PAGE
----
The Chabad orphanage in the Ukrainian city of Odesa - which relocated to Berlin due to the raging war in Ukraine - in recent days received four Jewish orphan children after the Ukrainian court transferred their legal custody to the hands of Odesa chief Rabbi and Chabad Emissary Avraham Wolf who brought them to safety.
Anton, who is just a year and a half old, was spotted wandering alone in the streets of Odesa. The security forces that found him searched for his mother who disappeared but couldn't find her.
The police estimated the mother was killed, and Anton was transferred to the city's custody. After Rabbi Wolf obtained photographs of the child's birth certificates and the mother's and grandmother's birth certificates, he discovered he was Jewish. Wolf was also able to locate Anton's brother, 3-year-old Daniel, and he transferred the two to the Odesa Chabad orphanage which now operates in Berlin.
It is unknown what happened to the children's father, and it is estimated that he disappeared long before the mother.
Thus far, the Chabad orphanage was able to save not less than 120 children orphans and move them to Germany. Rabbi wolf continues to help orphans who were born into this brutal reality, and protect them from the atrocities of the war and the Russian rockets.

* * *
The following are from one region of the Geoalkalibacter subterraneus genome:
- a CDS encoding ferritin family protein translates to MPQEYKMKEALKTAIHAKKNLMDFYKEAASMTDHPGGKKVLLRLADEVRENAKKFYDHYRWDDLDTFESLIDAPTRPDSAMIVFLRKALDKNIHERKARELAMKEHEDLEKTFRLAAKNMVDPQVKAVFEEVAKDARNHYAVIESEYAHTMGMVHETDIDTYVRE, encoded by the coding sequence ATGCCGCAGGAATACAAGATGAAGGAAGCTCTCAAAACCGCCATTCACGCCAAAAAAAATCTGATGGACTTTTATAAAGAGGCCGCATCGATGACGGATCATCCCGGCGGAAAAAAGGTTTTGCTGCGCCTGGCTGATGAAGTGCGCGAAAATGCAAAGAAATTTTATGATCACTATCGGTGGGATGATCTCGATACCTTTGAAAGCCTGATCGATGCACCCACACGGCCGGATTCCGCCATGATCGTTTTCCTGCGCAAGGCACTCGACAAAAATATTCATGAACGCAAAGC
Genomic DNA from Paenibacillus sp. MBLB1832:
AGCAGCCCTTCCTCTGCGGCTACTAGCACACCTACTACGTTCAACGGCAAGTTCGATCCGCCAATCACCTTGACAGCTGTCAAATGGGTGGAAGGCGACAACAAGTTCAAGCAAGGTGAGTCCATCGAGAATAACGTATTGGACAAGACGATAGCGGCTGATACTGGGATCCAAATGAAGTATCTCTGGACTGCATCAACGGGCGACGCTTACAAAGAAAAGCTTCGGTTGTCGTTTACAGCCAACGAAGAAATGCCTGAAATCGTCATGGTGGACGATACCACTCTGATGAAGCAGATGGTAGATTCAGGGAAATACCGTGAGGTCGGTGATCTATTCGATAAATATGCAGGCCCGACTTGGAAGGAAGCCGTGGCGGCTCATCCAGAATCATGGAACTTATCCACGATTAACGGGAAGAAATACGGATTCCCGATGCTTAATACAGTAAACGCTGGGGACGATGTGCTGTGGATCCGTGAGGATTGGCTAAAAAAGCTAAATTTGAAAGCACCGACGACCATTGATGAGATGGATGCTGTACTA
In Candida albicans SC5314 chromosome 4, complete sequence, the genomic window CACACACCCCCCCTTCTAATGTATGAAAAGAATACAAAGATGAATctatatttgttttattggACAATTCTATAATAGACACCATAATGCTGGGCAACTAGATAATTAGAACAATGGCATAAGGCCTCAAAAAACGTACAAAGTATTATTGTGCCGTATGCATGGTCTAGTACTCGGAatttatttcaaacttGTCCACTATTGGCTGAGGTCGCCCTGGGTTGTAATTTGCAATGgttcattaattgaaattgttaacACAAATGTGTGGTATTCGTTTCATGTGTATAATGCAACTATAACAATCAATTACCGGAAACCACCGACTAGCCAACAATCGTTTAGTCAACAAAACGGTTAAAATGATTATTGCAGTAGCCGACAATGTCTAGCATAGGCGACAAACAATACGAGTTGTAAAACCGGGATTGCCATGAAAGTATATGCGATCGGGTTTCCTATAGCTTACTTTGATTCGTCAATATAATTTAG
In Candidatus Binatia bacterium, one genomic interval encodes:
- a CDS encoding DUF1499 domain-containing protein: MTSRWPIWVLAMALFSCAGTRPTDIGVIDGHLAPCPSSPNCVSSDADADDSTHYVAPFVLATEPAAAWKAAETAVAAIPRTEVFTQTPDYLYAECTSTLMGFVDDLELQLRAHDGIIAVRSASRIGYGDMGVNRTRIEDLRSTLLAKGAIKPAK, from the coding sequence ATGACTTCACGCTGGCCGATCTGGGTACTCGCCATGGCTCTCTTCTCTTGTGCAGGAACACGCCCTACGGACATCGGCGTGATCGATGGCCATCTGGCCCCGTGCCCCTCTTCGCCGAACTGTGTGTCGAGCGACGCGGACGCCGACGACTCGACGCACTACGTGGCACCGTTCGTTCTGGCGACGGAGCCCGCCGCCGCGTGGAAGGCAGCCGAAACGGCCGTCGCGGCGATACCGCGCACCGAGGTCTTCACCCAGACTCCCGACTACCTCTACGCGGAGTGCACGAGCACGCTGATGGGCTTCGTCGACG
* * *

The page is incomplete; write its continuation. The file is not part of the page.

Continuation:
Rabbi Wolf established the orphanage independently, and he runs it with his wife, Rabbi Haya.
Another new child that joined the orphanage was 12-year-old Misha from Irpin, which had been destroyed by the Russian bombings. He and his mother managed to escape, but the harsh and traumatic images made it difficult for the mother to raise him and to continue to care for his needs. Now he's with his new friends in Berlin.
"I thank the Jewish community in Berlin led by Rabbi Yehuda Tichtel, for the moral assistance and the aid to the refugees," Rabbi wolf said. "Unfortunately, the orphan phenomenon, the images of abandoned and miserable children only grow these days throughout Ukraine. But we are well-prepared to accept them and move them to safety immediately."
Rabbi Wolf also said that many Chabad Rabbis from all across war-torn Ukraine contact him to ask him to accept more children.
His wife, Rabbi Haya Wolf said "Anton joins his 124 friends, some like Misha, just arrived in recent days from the shelling in Ukraine. Unfortunately, some have experienced horrors, which require psychological and psychiatric treatments, and we have no idea yet how deep and irreversible their mental damage is."
"We do everything we can to support them, heal their mental wounds and ease the situation for them as much as possible in order for them to return to a healthy normal life. I'm glad we have the privilege of giving these children, who have been through terrible suffering, a new, hopefully, better life full of warmth and love, with the help of God."